Fifty years ago, business in Los Angeles had a different face. Different industries employed a different workforce. Fifty years ago, a still-new California State University campus in Northridge launched a School of Business and Economics.
As Los Angeles grew and changed, so did CSUN and its business college. From a modest opening enrollment of 438 to the more than 7,800 students enrolled today, the David Nazarian College of Business and Economics has grown to become one of the 10 largest accredited business schools in the nation, consistently ranking among the top programs in the state.
CSUN’s business college is celebrating 50 years of changing lives this month with a gala celebration on Thursday, Sept. 22, at the Beverly Wilshire Hotel in Beverly Hills.
CSUN President Dianne F. Harrison said the college’s anniversary is emblematic of the impact the university has had on the region and the state.
“Throughout the university, the drive and desire to improve lives permeates everything that we do,” she said. “Nowhere is this more prominent than in the David Nazarian College of Business and Economics. Entrepreneurial innovation, professional development and mentoring, and real-world classroom and internship experiences all combine to provide the bedrock foundation for our students to graduate ready to succeed. With more than 50,000 Nazarian College alumni thriving in the marketplace, it’s no surprise that every accounting firm and every industry counts Matadors among their top performers.”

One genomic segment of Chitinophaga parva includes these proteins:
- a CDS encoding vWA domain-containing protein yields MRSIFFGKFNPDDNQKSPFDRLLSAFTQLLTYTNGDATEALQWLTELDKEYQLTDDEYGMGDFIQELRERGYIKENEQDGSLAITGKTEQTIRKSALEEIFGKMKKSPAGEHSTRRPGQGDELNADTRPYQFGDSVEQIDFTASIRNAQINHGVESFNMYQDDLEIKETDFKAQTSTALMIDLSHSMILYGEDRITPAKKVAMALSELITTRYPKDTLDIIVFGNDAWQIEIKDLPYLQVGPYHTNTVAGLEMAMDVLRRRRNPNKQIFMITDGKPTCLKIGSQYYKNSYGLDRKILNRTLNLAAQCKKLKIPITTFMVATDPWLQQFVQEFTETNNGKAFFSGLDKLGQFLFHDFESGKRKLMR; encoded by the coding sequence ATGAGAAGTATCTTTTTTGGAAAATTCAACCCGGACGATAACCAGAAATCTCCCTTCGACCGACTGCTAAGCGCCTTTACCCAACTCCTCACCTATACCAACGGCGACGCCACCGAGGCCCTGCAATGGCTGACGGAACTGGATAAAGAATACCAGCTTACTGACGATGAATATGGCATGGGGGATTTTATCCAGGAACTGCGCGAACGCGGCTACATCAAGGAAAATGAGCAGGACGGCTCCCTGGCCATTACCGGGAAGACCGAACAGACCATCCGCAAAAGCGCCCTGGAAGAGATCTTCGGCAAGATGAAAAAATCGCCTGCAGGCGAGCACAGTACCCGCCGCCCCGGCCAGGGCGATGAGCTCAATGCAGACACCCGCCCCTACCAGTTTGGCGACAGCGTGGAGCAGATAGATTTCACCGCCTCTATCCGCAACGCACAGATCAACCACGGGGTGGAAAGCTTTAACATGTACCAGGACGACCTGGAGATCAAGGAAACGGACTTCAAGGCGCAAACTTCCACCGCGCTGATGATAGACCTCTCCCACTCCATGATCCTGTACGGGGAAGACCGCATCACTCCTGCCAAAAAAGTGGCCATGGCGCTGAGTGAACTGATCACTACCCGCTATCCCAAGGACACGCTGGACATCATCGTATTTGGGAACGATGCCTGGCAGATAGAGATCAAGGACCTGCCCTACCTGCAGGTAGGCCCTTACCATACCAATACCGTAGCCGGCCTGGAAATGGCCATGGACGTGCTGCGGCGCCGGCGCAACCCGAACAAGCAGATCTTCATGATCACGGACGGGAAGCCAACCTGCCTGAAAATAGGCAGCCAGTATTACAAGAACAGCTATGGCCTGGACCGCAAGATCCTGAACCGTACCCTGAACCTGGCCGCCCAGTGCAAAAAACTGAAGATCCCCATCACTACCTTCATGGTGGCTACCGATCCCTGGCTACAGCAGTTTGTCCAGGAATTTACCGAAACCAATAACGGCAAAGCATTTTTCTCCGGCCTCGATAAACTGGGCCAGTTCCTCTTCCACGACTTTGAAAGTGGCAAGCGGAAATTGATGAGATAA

So much has changed in the 50 years since what was then known as San Fernando Valley State College started looking for faculty to help establish its new business school. But some things remain the same.
Administrators in the mid-1960s were looking for faculty with “a combination of good academic credentials and practical experience,” former CSUN marketing professor Charles Bearchell, one of the founding faculty members of the business school, was quoted as saying in “Suddenly a Giant: A History of California State University, Northridge,” a book about the university. “We think that if our students are going to get out and do well, they had better have both.”
Retired accounting professor Robert Barker, who joined CSUN’s business faculty in 1981, said the college at that time was made up of “really smart, hard-working people who were determined to give their students the best education they could.”
“What I really appreciated as a new person at that time was the really strong connection between the college and the business community,” he said. “And after all these years it’s still there and, if anything, it’s stronger.”